Congressman Peter Roskam this week said he is concerned about the health and welfare of residents living near O'Hare Airport, now that the city of Chicago plans to begin demolishing hundreds of properties in the village of Bensenville.
Officials in Bensenville say they are pleased their congressman has gone to bat for the village to protect residents and the community from the expansion of O'Hare Airport, and hope he will be able to assist the community in the fight to protect hundreds of residents still living near the airport.
Roskam, R-6th District, of Wheaton, said he sent a letter to the Federal Aviation Administration and the U.S. Environmental Protection Agency, calling on the agencies to conduct a thorough health risk study to examine the danger of exposure to toxic substances from the proposed demolition of hundreds of Bensenville homes in accordance with the O'Hare Modernization Program.
The village has passed an ordinance rejecting any issuance of demolition permits in the acquisition zone until the DuPage County Circuit Court makes a ruling, which could come next week.
While the OMP has not said how it will proceed with those tear-downs, OMP Executive Director Rosemarie Andolino said measures will be taken to insure the safety of nearby residents.
In a letter sent to the acting regional administrator of the FAA's Great Lakes Region and the regional administrator for the EPA's Chicagoland office, Roskam expressed his concern for the health and safety of residents in Bensenville. Roskam said he has concerns about the lack of knowledge of potential public health threats of the proposed demolition activity to the 160 families remaining in the acquisition area.
"Caution and careful deliberation, not speed, should mark this process," Roskam said. "For the safety of all the families in Bensenville, I urge all parties to exercise due diligence in protecting the health and welfare of my constituents."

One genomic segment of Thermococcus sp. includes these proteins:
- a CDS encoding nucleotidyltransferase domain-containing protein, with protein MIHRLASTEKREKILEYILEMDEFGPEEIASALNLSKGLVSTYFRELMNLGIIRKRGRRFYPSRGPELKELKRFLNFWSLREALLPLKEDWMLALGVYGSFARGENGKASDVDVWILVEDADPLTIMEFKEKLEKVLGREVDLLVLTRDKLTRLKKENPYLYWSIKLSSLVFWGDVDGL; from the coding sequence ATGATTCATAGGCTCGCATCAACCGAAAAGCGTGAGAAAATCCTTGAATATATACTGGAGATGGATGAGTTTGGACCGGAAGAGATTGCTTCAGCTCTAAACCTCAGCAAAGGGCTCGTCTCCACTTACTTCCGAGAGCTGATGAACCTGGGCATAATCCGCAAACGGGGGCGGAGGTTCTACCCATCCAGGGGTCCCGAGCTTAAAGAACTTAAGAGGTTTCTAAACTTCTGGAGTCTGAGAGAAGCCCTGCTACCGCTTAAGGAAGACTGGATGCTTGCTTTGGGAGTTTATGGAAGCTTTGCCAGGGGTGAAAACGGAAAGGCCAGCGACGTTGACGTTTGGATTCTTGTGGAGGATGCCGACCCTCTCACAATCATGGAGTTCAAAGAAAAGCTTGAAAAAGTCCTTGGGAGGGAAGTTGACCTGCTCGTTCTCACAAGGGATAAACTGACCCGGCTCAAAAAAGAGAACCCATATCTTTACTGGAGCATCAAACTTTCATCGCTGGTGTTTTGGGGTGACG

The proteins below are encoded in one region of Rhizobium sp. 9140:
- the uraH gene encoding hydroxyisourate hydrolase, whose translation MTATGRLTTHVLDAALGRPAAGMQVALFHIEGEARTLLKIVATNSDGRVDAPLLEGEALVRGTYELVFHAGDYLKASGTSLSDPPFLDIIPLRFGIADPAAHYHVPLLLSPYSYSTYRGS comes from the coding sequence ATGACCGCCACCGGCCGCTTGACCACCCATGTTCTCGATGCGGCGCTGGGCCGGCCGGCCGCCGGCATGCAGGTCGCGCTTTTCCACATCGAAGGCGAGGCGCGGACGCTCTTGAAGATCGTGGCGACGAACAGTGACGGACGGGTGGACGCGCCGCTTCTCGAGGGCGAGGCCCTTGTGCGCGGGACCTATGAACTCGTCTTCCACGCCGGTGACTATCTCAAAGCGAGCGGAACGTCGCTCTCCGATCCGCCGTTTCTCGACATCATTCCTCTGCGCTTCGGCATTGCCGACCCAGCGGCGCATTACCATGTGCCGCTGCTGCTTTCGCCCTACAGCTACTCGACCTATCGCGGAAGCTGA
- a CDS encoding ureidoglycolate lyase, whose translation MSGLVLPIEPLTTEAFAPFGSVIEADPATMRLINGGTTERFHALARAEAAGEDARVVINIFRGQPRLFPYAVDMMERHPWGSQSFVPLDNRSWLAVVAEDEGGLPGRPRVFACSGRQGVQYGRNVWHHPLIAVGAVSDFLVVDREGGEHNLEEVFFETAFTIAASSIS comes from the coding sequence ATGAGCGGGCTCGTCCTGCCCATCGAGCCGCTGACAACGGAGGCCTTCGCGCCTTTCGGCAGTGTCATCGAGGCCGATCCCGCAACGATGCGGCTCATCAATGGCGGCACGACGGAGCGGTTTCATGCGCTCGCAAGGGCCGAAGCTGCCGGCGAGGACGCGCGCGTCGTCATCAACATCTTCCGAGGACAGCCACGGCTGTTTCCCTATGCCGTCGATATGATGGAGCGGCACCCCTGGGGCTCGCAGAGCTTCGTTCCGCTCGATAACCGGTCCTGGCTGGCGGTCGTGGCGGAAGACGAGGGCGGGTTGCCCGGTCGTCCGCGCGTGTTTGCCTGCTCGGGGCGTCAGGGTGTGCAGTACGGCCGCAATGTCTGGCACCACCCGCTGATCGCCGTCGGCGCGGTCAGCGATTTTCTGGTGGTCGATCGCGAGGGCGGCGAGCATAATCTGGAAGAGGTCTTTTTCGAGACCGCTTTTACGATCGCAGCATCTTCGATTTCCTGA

Joe Karaganis, an attorney representing the village, said the village appreciates the fact that Roskam is following in the footsteps of retired Congressman Henry Hyde, who fought vigorously against the airport expansion plans.
However, Karaganis said he isn't sure what the letter will accomplish, as both the FAA and the city of Chicago have given no information on how they will handle the demolition of more than 450 parcels owned by the city of Chicago.
"The FAA has basically rubber-stamped everything that Chicago has asked for," Karaganis said. "That is why it is important that the courts decide this, not the FAA."
At a village information meeting last month, Village President John Geils said concerns about lead, asbestos and other toxins in the buildings and the soil of properties set to be demolished could be a health risk to nearby residents.
Karaganis said the 1,500 page Environmental Impact Study completed by the FAA several years ago does not address the impact of such widespread tear-downs on the environment, or how it would impact the village of Bensenville.
Roskam said the letter gives the FAA an opportunity to protect the health and welfare of those living near the airport, and he promised to continue fighting for those residents.
"I will continue to stand with the families of Bensenville strongly opposing any action to move forward on the proposed demolition of the parcels in Bensenville until the health and safety of Bensenville residents and their families receives adequate protection as recommended by public health experts," Roskam said.